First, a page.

A dangerous tackle sees the Australia lock become first Baa-Baas player to be red-carded

Will Skelton sent off but Barbarians beat England XV 52-21

Will Skelton became the first player to ever be sent off when representing the Barbarians but the invitational side were still convincing 52-21 winners against an England XV at Twickenham.

The Australia lock saw red in the 37th minute for an incident involving England’s Patrick Schickerling. The tighthead had been used as a replacement for Will Collier less than half an hour into the match and was caught with a shoulder to the head a few minutes later.

The incident occurred in the lead-up to England’s first try and was brought to the attention of the referee by the TMO after Joe Cokanasiga had touched down.

Schickerling had knocked the ball on around England’s 22 when Skelton came in to tackle him and made direct contact with the prop’s head. The officials ruled that the second-row had time to adjust and hadn’t wrapped his arms, not to mention the fact that Schickerling wasn’t in possession of the ball.

Skelton was shown a red card and Schickerling went for a head injury assessment and didn’t return in the second half.

Despite their numerical disadvantage in the closing minutes of the opening period, the Baa-Baas scored a try before the break as Damian Penaud picked off a Mark Atkinson pass and crossed in the corner.

That gave the invitational side a 19-11 half-time lead thanks to an earlier penalty try (Jonny May was sin-binned for a deliberate knock-on as Max Spring attempted to pass to Penaud and with no defenders left a penalty try was awarded) and another intercept score, this time from captain Charles Ollivon, who sprinted over from close to his own 22.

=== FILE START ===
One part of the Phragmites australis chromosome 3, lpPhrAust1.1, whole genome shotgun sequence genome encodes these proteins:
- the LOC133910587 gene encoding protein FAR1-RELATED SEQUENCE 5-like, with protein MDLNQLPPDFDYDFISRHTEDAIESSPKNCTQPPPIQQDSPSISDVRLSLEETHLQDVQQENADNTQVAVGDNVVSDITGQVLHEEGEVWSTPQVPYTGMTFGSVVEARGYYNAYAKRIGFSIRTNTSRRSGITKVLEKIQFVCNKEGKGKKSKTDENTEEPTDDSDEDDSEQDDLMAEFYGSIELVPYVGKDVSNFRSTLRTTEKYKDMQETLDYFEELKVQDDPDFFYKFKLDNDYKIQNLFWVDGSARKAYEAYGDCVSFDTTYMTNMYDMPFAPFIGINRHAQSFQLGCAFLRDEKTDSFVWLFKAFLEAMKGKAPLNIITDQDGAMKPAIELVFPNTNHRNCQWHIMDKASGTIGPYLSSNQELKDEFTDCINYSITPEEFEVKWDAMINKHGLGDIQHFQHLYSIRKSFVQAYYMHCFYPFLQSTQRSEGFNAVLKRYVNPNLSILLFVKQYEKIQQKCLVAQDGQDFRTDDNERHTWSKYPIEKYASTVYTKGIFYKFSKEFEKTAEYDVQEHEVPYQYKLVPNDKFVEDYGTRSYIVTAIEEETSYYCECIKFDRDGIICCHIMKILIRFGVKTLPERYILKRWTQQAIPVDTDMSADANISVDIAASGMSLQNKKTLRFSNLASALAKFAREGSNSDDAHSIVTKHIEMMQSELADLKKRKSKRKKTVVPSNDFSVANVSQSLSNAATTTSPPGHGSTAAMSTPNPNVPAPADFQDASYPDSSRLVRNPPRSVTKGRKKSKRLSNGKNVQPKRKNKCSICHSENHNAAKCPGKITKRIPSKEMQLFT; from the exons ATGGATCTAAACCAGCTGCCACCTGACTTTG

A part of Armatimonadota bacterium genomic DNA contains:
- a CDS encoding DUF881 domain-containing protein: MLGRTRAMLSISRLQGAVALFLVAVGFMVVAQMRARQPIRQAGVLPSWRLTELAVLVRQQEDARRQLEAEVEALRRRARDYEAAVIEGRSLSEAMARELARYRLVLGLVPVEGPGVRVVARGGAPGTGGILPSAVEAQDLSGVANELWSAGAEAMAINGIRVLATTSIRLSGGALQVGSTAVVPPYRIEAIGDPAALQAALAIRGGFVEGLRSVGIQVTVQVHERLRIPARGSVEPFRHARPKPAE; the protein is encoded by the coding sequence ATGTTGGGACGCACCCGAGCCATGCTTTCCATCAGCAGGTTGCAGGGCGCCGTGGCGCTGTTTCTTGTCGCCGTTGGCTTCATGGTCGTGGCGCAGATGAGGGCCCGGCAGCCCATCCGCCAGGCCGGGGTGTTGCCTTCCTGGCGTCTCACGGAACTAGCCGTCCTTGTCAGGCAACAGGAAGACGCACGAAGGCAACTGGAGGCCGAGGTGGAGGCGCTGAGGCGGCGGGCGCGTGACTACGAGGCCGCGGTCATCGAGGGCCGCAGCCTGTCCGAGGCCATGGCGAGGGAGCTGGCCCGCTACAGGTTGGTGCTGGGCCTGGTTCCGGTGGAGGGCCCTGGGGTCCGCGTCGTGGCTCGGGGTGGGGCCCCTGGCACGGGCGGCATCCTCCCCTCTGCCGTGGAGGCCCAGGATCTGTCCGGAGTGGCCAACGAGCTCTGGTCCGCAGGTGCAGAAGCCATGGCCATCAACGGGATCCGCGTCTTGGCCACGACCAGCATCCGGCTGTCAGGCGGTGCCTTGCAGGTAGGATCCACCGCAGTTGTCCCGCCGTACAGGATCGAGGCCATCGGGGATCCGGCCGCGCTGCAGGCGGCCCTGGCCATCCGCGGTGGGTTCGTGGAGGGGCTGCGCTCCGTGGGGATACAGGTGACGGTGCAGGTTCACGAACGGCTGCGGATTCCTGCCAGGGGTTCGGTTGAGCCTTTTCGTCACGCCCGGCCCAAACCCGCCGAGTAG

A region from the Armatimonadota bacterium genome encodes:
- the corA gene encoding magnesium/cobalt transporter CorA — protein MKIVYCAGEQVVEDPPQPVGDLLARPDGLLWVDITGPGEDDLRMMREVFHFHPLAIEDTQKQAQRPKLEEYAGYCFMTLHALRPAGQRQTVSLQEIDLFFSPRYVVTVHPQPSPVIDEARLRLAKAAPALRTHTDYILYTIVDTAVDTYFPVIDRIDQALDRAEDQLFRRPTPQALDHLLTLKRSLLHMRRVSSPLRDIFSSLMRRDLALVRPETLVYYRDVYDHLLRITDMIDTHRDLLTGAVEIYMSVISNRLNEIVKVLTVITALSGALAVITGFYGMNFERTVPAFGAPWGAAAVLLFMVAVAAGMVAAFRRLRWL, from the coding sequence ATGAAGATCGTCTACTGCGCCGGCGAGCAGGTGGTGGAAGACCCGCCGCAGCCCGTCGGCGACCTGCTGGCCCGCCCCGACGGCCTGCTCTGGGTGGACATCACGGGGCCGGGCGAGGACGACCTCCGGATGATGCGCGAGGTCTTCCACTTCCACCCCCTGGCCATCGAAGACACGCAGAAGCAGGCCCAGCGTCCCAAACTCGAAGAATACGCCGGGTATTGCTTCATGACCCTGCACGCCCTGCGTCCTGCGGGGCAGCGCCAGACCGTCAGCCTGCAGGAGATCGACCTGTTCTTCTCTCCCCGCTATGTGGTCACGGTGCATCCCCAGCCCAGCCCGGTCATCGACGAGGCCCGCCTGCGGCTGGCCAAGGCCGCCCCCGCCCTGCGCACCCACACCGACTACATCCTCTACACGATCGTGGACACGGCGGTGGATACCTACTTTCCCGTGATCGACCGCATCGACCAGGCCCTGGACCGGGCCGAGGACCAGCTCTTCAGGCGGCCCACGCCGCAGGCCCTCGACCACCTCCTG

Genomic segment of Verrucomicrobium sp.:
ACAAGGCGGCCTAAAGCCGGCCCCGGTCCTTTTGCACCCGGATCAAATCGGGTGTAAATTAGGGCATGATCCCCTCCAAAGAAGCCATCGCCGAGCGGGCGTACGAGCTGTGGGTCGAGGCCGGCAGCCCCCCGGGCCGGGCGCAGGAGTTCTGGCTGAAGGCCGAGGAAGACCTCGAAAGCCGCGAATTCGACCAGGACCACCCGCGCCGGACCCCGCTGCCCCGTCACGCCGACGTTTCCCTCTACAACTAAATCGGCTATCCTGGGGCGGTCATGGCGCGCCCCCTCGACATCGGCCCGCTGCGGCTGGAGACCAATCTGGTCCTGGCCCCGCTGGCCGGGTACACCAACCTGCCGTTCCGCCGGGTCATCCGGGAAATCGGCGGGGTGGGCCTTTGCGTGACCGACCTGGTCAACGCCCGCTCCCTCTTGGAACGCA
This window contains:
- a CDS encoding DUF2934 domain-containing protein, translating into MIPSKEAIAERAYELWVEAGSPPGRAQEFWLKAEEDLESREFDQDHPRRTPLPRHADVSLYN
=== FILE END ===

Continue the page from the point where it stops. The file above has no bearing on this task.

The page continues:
England’s first-half points came from two Marcus Smith penalties and Cokanasiga’s try, which was created by Smith and Tommy Freeman.

The Baa-Baas scored a fourth try soon after the break, Baptiste Couilloud going over under the posts, and former England lock George Kruis – playing his last ever game of professional rugby – kicked the conversion.

England were quick to hit back when Smith floated a pass to May, who scored in the corner.

Baa-Baas were over again before the hour mark when Penaud scored his second. From certain angles it looked like his foot was in touch before he grounded the ball but the TMO awarded the try.

Smith then scored a try at the other end after an initial bust by Tom Curry to make it 31-21 to the Baa-Baas going into the final quarter.

A succession of penalties allowed the Baa-Baas to set up camp close to England’s line and after a number of lineouts, Nolann Le Garrec chipped over the defence and Louis Carbonel collected the ball to score their sixth try.

Louis Carbonel (22) celebrates his try (Getty Images)

Jonny Hill got close to scoring another try for England but knocked on over the line. Then the Baa-Baas launched a counter-attack from their own half with Sekou Macalou bursting clear. The back-row passed inside to Le Garrec, whose kick was collected by Max Spring to score at the posts.

Kruis again stepped up to take the conversion and this time back-heeled it over the bar!

Watch: Cheeky George Kruis conversion

The lock was at the tee again soon after after Antoine Hastoy scored a try. This time the Baa-Baas players set up a tunnel, raised their hands to clap and he bisected the posts again.

That wrapped up the scoring, with the Barbarians convincing 52-21 winners despite playing with 14 men for more than 40 minutes.

There was also a poignant moment before kick-off when the Baa-Baas players formed the figure ‘10’ in tribute to the late Phil Bennett while the crowd applauded the former Wales and Lions fly-half.

The Barbarians form the number ’10’ in tribute to the late Phil Bennett (Getty Images)

For England, there were worrying signs defensively ahead of the three-Test tour to Australia. Obviously, there are some big names to come into the squad, which is named tomorrow, but the second-half performance in particular will be of a concern for the coaches before heading Down Under.

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